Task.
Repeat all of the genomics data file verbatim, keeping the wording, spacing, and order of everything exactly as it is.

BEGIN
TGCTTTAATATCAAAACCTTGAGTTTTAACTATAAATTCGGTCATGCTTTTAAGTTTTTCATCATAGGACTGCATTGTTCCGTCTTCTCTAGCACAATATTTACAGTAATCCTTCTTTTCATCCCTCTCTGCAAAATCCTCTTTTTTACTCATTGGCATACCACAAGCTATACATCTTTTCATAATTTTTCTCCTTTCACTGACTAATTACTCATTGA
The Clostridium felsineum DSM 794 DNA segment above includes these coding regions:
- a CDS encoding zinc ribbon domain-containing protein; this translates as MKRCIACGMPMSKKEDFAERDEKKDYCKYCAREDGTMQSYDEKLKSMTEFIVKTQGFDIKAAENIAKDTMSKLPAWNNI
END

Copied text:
TGCTTTAATATCAAAACCTTGAGTTTTAACTATAAATTCGGTCATGCTTTTAAGTTTTTCATCATAGGACTGCATTGTTCCGTCTTCTCTAGCACAATATTTACAGTAATCCTTCTTTTCATCCCTCTCTGCAAAATCCTCTTTTTTACTCATTGGCATACCACAAGCTATACATCTTTTCATAATTTTTCTCCTTTCACTGACTAATTACTCATTGA
The Clostridium felsineum DSM 794 DNA segment above includes these coding regions:
- a CDS encoding zinc ribbon domain-containing protein; this translates as MKRCIACGMPMSKKEDFAERDEKKDYCKYCAREDGTMQSYDEKLKSMTEFIVKTQGFDIKAAENIAKDTMSKLPAWNNI